Neither of us had experienced the 9/11 memorial before. The day was beautiful, and the crowd was moderate. We spent time contemplating the vast absence and loss.


A dramatic part of the renaissance of the World Trade Center district is the PATH train station designed by Santiago Calatrava. It flies up out of the Manhattan grid, exuberant. The white interior must already have been a set of a science fiction movie. We were there in late morning, so we weren’t able to see what life it has during commuting time. During the day, it is mostly a tourist stop and empty shopping mall. Dramatic light-filled space nonetheless.

Then an energetic cab ride back up to 33rd Street to the 2nd Avenue Deli. Pastrami achieved!


We still had about an hour’s time left to be tourists before needing to return to the airport. The deli is only a few blocks from the Empire State Building. Perfect tourist stop! There was almost no line, and the day was beautiful.

Flying Standby

Thanks to Mike’s many years at Hawaiian Airlines, we enjoy flight benefits on Hawaiian and quite a few other airlines. Over the years, we have successfully flown standby on Hawaiian, but we had never tried it on other airlines. The standby system includes a complex hierarchy based on employee seniority, status of employment, and which airline you work or worked for. As retirees and not having worked for, for example, British Air or Air France, we would always be low on the standby list. Fortunately there are pretty good online tools to help assess which flights might have seats for us. (Hawaiian flights are free for us, but we pay the taxes for flights on other airlines.)


On the Hawaiian flight to JFK, we squeaked in. That meant that we had two seats in the very last row in the middle. These seats don’t recline all the way back, which makes sleeping on the red-eye great fun. But we can’t complain!

Mike had selected the British Air flight that left at 4:30 because of the number of open seats. The checkin staff were very friendly and helpful. Mike’s research paid off, getting us into Heathrow early the next morning.

Once in London, we learned about being flexible and managing the nuances of standby travel. The flight to Toulouse from Heathrow that we had targeted started showing up as full on the website. We knew that there were quite a few flights from Paris (Orly) to Toulouse, and we found a British flight to Orly. Once in Paris, we could see that the flights to Toulouse were filling up. Once again, the checkin staff were very approachable and friendly. The first agent we approached instantly checked the flight loads, identified an earlier flight that what we had expected, and assisted us to get our seat assignments. We arrived in Toulouse, with our baggage, by about 5:30 pm on a sunny afternoon.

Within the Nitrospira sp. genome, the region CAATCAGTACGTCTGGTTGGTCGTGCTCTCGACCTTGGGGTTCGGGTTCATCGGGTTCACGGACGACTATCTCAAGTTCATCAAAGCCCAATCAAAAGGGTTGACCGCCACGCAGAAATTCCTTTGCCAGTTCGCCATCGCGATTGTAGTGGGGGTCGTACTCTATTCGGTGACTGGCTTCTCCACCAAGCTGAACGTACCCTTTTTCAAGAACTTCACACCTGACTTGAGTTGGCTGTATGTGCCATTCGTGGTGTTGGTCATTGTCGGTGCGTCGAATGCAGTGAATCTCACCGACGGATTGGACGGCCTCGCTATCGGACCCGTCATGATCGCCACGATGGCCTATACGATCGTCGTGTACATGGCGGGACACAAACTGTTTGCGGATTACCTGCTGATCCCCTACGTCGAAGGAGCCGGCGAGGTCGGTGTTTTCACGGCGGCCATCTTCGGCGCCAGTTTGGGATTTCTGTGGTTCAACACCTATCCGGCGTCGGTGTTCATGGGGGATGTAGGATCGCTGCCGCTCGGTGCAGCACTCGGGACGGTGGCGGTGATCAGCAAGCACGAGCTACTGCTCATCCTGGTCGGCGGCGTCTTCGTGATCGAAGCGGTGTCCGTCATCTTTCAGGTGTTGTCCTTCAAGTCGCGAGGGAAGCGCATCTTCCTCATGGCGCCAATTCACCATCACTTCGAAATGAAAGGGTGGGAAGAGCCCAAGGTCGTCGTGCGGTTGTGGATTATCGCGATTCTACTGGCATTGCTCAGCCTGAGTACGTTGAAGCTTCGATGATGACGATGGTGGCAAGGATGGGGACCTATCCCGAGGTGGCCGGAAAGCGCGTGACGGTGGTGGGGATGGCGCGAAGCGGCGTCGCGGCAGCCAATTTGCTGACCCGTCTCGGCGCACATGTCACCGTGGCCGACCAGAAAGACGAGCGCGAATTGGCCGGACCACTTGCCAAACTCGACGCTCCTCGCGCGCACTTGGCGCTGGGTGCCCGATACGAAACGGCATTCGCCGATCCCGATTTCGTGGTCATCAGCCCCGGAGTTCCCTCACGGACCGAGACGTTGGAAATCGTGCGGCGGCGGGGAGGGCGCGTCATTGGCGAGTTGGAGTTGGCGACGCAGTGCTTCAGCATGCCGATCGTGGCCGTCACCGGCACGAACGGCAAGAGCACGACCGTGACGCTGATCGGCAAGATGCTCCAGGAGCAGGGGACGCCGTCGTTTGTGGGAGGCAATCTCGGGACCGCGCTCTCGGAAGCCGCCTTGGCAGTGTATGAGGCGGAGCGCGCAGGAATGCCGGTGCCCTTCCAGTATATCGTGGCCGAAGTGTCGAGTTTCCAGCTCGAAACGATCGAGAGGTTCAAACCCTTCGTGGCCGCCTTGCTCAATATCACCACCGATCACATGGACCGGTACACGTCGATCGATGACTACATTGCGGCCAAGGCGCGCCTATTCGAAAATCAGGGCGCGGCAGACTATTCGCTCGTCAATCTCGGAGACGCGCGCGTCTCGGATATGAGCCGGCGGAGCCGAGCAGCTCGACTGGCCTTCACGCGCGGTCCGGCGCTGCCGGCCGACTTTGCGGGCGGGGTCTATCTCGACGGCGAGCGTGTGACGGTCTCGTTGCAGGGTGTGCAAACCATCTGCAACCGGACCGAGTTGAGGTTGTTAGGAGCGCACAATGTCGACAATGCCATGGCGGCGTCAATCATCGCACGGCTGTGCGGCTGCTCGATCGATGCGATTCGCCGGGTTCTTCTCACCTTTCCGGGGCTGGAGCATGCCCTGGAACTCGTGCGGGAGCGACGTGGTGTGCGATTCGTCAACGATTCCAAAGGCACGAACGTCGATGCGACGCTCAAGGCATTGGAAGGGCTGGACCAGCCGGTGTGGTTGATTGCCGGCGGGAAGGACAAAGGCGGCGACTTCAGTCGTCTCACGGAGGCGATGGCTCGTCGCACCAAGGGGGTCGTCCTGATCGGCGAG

So: Honolulu to New York to London to Paris to Toulouse. It worked!


One story from the flight from NYC to London: Because we spent the summery day in New York walking from midtown to downtown, and across town back to Penn station, we ended up being just a little sweaty. There is nothing like spending a red-eye flight sticky and fragrant from a hot day of touristing. I had another shirt waiting in my bag, but Mike had run out. We stopped at an Old Navy on 33rd street; he found a nice turquoise shirt. It would be great for summer in Carcassonne.

During the dinner service on the plane, the man who had been sitting in front of Mike opened the overhead bin. A pillow fell right out onto Mike, who, startled, launched his plastic cup of red wine in the air. The wine came back down all over his new shirt. The passenger who had caused this stood there stunned, frozen by the vision of Mike all in turquoise and cabernet. Wine ran down from the top of his head over his face and ears, like a scene from Carrie. Mike gamely sported this new-tie-die look all the way to Toulouse.


At home

Very tired, happy to greet our cats and our Carcassonne home, we enjoyed a vibrant sunset outside our living room window.


Leave a Reply